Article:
Blogs

16 February 2018
Author: Carmel Smith & Emma Boxall

Thu 15 Feb: The Follow Through Collective/Counterpoint Dance Company/Mil Vukovic Smart

The Follow Through Collective Drowning

Counterpoint Dance Company Journeys of Internal Migration

Mil Vukovic Smart HILT

With an onstage string quintet, mesmerising watery video projections, murky lighting occasionally shot through with shafts of sunlight, The Follow Through Collective’s Drowning has high production values. The theme is marine pollution. Our oceans are ‘drowning’ in micro-plastic particles, here represented, in one instance, by a dancer trapped in a transparent bubble. Her movement restricted, she roles around the space, before being liberated by the others. The deflated bubble is a sinister plastic slick, waiting to envelop and claim further life. The six dancers’ movement is fluid, lingering as if submerged, but it’s just one element of this portrait of an underwater paradise in fall.

Spot lit on an empty stage, a pile of worn shoes resonates with meanings - loss, the dispossessed, refugees, migration. Counterpoint Dance Company’s Journeys of Internal Migration is also about the changes that happen within – and a dozen brightly dressed dancers each claim their footwear and the stories they represent. The richness the age range of the performers (from teens to sixties) gives to the work is striking. In unison sections, the same moves are subtly different in each body. Where a voiceover gives instructions on how to move, there is sometimes disjuncture between voice and performer and a range of interpretations. But might difference make an individual an outsider? As one appears to be outcast, darkness hovers and is dispelled with a smile in an upbeat ending.

The starting point for Mil Vukovic Smart’s HILT  is the Mad Scene from the ballet Giselle. It’s a glorious, fragmented mash up of contemporary, classical and found movement for four dancers. An eclectic set of costumes could have been grabbed from a dressing up box. The soundscape contains extracts of music from Giselle and in one deliciously incongruous moment, where the dancers move toward towards the audience in a series of formal ballet positions, the song Feeling Good. In its disjointedness, HILT gives a vivid sense of the traumatised mind. Bookends of extracts of an interview from Rambert’s sound archive with a ballerina who danced Giselle for Marie Rambert gives useful context to this shattered picture and a final piece of advice: ‘if you forget your steps, just keep spinning’.

Carmel Smith


Drowning transported us into the depths of the ocean. A live orchestra occupies downstage right surrounded by bottles and debris whilst two white drapes hang from the ceiling upstage. An eye-opening exploration of the poignant reality that our seas are dangerously infused with plastic. Drowning truly captured the audience. The dancers graced the stage with elegance, effortlessly embodying the fluidity of fish. Their costumes, a collage of blue, shimmering in the low light. This peace and tranquillity is soon disrupted by a frantic fight to help an enclosed fish escape from a giant plastic zorb-ball. Fear, panic and terror manifests but despite their desperate efforts the dancers slowly dissolve into heaps on the floor. The stage is dark and we are taken back to the seemingly calm waves, glistening in the night sky.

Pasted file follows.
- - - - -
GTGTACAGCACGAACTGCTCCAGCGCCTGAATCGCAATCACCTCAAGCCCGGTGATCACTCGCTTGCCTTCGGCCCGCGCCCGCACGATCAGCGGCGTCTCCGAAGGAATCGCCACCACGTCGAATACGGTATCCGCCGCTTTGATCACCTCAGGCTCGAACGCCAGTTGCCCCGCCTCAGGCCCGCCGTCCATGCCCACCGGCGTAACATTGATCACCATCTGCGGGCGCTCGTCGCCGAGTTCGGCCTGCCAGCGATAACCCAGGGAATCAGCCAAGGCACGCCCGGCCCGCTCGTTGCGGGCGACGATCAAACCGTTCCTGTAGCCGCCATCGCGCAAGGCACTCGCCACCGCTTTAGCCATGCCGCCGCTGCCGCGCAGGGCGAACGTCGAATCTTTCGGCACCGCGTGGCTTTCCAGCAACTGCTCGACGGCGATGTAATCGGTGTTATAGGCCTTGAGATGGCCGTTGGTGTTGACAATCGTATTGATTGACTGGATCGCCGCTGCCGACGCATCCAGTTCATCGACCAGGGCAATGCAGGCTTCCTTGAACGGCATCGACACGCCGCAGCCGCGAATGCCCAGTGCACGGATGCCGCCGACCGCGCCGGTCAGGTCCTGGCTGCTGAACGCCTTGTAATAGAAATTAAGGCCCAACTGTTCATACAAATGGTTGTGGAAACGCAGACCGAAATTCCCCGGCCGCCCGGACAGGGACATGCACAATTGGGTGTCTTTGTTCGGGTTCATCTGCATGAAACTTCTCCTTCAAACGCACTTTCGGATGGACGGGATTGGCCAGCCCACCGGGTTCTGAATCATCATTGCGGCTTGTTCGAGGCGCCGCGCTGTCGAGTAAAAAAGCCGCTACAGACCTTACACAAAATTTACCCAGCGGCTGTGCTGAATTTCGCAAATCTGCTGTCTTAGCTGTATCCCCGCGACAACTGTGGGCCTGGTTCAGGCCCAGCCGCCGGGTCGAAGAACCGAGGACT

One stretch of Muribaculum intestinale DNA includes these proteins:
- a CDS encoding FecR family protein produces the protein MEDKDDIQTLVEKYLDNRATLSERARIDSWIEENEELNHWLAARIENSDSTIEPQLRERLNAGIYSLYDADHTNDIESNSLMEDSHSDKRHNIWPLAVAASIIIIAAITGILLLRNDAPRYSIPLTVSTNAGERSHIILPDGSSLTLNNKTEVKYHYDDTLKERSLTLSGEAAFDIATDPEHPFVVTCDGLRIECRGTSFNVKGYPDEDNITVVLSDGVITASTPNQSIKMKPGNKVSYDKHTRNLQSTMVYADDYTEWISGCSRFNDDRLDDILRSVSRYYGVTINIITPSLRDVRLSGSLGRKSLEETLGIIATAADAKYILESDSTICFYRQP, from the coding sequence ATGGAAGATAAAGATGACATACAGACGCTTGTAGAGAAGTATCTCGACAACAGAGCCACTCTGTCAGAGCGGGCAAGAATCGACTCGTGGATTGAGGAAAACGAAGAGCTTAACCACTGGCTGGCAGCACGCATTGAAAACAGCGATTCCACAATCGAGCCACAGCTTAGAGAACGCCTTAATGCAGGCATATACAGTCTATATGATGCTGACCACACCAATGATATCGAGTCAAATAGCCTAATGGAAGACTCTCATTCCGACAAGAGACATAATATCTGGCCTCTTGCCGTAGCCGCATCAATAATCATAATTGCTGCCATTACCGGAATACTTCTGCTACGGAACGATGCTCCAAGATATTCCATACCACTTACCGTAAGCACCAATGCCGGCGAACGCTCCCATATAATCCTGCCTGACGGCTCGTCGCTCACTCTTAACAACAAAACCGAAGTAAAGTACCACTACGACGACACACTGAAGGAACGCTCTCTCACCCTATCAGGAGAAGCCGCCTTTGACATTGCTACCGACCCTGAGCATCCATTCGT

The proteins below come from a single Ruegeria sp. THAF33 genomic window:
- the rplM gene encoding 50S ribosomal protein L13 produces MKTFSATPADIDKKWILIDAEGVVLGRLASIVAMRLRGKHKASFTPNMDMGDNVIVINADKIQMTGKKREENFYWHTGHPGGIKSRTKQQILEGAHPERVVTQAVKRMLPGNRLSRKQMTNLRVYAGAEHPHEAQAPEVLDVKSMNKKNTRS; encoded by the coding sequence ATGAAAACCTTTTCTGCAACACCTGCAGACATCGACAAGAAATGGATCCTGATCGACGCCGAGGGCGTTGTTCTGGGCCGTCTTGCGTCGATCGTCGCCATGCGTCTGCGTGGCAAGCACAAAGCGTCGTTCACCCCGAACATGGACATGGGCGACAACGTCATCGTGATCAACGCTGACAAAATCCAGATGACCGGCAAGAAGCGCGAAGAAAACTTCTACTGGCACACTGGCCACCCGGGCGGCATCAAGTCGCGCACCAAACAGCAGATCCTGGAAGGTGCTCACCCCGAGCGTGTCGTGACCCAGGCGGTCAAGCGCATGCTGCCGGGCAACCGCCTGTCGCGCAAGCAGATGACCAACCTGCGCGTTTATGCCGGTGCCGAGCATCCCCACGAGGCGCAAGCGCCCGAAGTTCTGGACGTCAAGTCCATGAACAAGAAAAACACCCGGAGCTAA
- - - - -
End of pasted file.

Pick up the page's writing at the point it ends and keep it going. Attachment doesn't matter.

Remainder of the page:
Counterpoint Dance Company presented an intergenerational piece, an investigation into how each of us see the world. First, we hear a voice-over, a monologue of the dancer who occupies the stage. An inner conversation about his shoes – provoking a humorous response from the audience. The humour is reiterated as a voice-over lists instructions ‘hands to hips, left leg to floor’ and the dancers respond accordingly. Memories of the all-time favourite party game Twister spring to mind! As the dancers transition through solos, duets, trios and whole group movement phrases, nuances appear across each individual’s expression of the movement. In contrast to usual observations the nuances do not disclose an unrehearsed piece, instead they highlight the notion of how we all interpret the world differently.

The night was completed with HILT by Mil Vukovic Smart. A piece inspired by the Mad Scene from the ballet Giselle. Unfortunately HILT  left me feeling confused. During the piece I wondered if my lack of ballet knowledge hindered my understanding or whether the choreography simply lacked clarity. Despite this the dancers displayed incredible technical ability, particularly during a section of effortless leaps across the space. Sadly, I just couldn’t engage with the piece.

Emma Boxall

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